TL;DR

  • After the wave of M&A in 2013-2015 driven by “Big Tech”, email marketing tech deals are back
  • While the old guard (Salesforce, Adobe, Oracle) acquired during the first wave of acquisitions, new unicorns are actively scaling their tech stack through M&A
  • Email marketing software matures around the globe, with abundance of strong local players

After years of predicting the “death of email”, boosted by the growth in ecommerce, email marketing companies are snapped up by a new generation of software companies.

In our inaugural report, we look at past M&A in the segment and why the deals are back in 2021.

The first wave of M&A

The email marketing dealmaking took off in the early 2000s, when the cloud SaaS offerings were still nascent, but already the future of software. Marketing cloud was to be one of the pillars of the enterprise offering and email marketing – the core of the cloud.

The leading software vendors driven partly by FOMO bankrolled a not seen before acquisition spree in the marketing technology, getting off the market the companies that once were synonymous with the email marketing tech. Oracle, Salesforce, Adobe, IBM paid billions of dollars for the leading email marketing software companies (to this day, those still remain some of the highest multiples paid).

Of the usual suspects, it seemed only Microsoft and SAP did not make a mega-deal.

However, SAP has always been more manufacturing-focused, so had limited competitiveness in these competitive deals. Microsoft, on the other hand, ventured into social media, acquiring Linkedin in 2016, relying on integrations and AppSource partners, such as ClickDimensions, backed by Accel-KKR.

The following years were spent on integrating the newly acquired software into the large Marketing Cloud projects. The acquired companies became the core of Marketing Cloud by Adobe, Salesforce and Oracle.

Their focus on delivering massive Enterprise software left a niche for an easier SMB-focused solution. Smaller players flourished, while Mailchimp soon became the #1 platform for email marketing. Bootstrapped since founding, the company was eventually sold to Intuit in November for a whopping $12B, more than all the past email marketing mega-deals combined.

The deal is an interesting one, especially given the reports it was competitive. Intuit’s plan to build a larger platform for small businesses raises an interesting question: Will it inspire a wave of deal making by the accounting software vendors? In most countries, the bookkeeping software is still local with rather narrow functionality. Local software for email marketing, SMS marketing, ecommerce may well be great acquisition targets.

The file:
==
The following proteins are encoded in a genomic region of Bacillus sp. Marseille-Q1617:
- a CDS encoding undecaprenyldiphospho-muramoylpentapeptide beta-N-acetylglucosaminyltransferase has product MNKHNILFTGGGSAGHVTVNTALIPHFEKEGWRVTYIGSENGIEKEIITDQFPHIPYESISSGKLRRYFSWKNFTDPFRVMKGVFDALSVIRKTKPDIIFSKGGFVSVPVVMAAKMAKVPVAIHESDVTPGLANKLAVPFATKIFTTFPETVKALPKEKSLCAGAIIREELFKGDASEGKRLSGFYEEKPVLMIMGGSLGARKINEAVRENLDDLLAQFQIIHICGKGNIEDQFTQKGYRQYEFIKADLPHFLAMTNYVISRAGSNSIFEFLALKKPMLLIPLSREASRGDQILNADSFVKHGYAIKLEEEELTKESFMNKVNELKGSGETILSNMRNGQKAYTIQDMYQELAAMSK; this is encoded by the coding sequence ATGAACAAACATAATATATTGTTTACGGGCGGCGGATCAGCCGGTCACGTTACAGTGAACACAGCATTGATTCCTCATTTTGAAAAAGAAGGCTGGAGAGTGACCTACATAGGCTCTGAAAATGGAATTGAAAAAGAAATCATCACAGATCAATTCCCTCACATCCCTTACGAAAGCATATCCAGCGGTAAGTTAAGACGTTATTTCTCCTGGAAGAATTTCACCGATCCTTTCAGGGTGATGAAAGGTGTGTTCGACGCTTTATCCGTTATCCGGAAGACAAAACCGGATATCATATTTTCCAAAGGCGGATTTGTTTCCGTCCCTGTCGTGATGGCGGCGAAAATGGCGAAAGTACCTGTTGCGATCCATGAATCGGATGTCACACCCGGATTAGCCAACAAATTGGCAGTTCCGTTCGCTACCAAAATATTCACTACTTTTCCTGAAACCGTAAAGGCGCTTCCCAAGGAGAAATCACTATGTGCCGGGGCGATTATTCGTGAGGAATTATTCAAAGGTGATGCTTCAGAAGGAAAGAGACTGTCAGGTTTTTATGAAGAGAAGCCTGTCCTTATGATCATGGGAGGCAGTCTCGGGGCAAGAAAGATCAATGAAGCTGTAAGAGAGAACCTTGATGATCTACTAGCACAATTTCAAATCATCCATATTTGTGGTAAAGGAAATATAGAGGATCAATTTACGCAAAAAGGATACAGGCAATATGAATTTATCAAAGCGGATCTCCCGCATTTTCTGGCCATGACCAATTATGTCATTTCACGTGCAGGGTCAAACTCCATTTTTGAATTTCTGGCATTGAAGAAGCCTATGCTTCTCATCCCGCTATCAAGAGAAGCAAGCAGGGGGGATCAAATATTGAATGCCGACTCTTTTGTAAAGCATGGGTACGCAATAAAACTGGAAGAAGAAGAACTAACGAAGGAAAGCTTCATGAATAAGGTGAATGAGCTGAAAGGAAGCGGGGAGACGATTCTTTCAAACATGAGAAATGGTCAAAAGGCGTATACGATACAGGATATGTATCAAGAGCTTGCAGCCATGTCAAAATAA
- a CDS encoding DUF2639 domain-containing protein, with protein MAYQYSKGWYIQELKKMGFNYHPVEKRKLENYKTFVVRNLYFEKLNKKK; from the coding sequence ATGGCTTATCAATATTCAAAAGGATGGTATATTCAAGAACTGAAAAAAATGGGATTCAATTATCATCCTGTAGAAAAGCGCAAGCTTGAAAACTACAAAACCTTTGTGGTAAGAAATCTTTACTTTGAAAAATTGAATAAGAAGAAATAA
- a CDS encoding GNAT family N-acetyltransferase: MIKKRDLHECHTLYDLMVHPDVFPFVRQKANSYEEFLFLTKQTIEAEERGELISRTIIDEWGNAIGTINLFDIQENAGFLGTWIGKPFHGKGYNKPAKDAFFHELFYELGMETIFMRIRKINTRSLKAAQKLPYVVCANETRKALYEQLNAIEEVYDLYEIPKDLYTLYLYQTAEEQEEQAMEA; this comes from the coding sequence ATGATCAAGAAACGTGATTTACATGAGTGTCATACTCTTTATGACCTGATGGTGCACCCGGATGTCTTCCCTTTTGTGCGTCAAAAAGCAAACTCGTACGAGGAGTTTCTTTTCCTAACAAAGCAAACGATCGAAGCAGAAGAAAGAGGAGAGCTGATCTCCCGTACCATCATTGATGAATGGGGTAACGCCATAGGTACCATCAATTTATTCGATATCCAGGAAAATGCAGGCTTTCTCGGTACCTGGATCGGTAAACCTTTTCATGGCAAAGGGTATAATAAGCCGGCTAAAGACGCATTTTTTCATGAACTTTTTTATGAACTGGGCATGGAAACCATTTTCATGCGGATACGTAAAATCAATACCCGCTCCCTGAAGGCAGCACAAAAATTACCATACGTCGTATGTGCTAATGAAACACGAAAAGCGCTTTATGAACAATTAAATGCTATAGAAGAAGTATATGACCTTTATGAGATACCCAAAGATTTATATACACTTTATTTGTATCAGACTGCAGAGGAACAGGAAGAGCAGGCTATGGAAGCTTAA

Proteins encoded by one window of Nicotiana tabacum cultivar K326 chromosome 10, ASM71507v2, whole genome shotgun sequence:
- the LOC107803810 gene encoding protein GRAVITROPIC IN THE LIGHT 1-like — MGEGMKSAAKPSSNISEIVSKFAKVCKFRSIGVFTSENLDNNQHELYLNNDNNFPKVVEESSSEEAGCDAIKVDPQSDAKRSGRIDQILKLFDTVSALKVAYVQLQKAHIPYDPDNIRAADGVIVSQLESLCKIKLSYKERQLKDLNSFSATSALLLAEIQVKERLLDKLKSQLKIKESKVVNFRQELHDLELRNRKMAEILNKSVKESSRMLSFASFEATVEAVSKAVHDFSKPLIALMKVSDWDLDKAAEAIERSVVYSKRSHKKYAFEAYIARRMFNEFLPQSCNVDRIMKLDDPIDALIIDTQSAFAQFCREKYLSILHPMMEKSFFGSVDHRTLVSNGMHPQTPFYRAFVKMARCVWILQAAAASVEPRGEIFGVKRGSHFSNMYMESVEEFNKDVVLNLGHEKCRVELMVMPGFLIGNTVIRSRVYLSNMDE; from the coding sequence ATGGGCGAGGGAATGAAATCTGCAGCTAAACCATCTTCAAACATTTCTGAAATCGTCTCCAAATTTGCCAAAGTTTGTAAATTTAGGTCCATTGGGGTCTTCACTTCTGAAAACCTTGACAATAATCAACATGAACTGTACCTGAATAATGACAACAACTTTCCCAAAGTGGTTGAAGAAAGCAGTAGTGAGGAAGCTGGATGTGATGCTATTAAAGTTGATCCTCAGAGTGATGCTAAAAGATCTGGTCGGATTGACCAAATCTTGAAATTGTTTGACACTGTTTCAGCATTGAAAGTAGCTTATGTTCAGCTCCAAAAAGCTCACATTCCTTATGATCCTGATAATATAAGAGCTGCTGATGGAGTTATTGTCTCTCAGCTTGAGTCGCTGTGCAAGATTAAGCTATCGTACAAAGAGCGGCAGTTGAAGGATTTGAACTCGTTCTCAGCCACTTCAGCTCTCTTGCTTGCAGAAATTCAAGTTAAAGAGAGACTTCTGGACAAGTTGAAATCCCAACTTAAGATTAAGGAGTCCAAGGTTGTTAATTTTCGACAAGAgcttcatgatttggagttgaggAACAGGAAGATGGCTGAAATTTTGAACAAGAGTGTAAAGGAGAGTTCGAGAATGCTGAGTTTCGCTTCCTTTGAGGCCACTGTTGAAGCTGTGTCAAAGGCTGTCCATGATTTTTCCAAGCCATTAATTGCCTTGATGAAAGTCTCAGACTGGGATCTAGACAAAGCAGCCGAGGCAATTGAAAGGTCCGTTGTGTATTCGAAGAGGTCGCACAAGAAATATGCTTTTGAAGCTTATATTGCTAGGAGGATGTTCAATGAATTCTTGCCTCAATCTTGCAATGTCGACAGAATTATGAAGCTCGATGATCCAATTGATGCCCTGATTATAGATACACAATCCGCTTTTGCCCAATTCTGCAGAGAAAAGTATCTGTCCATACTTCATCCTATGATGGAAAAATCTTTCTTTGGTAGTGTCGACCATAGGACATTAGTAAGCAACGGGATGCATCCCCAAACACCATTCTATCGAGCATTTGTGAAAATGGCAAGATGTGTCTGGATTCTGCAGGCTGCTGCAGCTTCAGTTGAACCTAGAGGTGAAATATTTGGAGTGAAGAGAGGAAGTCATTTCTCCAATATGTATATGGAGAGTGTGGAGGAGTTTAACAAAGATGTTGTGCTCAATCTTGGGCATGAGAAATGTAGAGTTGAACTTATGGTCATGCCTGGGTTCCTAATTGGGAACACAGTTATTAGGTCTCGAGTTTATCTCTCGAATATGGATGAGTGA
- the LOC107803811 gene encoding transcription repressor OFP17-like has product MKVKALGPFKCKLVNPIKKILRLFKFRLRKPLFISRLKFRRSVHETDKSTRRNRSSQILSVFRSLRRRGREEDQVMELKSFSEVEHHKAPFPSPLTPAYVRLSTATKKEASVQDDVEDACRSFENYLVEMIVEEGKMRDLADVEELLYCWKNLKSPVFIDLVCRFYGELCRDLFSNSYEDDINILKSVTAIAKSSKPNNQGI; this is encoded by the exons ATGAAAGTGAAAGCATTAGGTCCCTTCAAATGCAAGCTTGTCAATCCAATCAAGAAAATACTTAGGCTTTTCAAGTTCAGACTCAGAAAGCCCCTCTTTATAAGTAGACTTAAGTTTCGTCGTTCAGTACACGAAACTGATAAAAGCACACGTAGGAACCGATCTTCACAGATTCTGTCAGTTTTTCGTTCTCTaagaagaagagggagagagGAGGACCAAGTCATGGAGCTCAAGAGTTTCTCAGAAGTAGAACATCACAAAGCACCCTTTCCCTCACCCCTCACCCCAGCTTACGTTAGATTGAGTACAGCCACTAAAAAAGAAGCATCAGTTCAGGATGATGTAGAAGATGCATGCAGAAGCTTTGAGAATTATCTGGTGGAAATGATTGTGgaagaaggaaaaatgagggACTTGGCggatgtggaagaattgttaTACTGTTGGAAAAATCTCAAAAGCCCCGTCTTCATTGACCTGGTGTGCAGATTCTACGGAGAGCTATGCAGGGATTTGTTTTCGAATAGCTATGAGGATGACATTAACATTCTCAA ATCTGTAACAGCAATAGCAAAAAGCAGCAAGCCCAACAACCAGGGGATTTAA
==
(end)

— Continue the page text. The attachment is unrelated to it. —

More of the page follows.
Private equity comeback

Yet while the Mailchimp deal was the most headline-grabbing, 2021 has seen a flurry of activity around the globe.

First, with the record low interest rates and abundance of dry powder, private equity funds became some of the most active investors in the market.

Constant Contact, was spun-off from a web hosting company Endurance International, and raised a $400M growth equity.

Active Campaign is taking Mailchimp’s route. Founded in 2003, the company focuses on SMBs and raised first outside money in 2016. The most recent $240M round valued the company at $3B+ and a 18x Revenue multiple.

Fundraising activity in Email marketing software

New unicorns

Second, the emerging software leaders are increasingly using M&A to boost their technology stack. If history is any guide, then the largest SaaS companies are the natural buyers for independent vendors. Indeed, Twilio, originally focused on SMS, widened their stack with the acquisition of SendGrid in 2019.

Still, many of the emerging challengers have not yet concluded an email marketing acquisition.

Shopify, a natural buyer, does not have an active M&A strategy, preferring to invest in the ecosystem. In June, they slashed commissions to 0% for app sales below $1M.

At the same time, this doesn’t mean that the M&A in the space is thus subdued – this year a $2.2B-valued SMS marketing specialist Attentive Mobile acquired Privy, a self-declared “Mailchimp for Shopify”. Klaviyo, a diversified ecommerce software provider, raised $320M in the most recent round.

The activity also accelerated among smaller players, with unicorns, such as Pipedrive or Sitecore acquiring email marketing companies. The consolidation also continues in the smaller markets: domestic deals in Poland, Brazil and Germany are good examples.

Even after the waves of acquisitions in the email marketing segment, the industry is still fragmented with many bootstrapped companies, both with local and global presence. With the continuing emergence of new marketing, accounting, ecommerce, CRM software, it seems the deal making in the space will continue, even if at a smaller scale.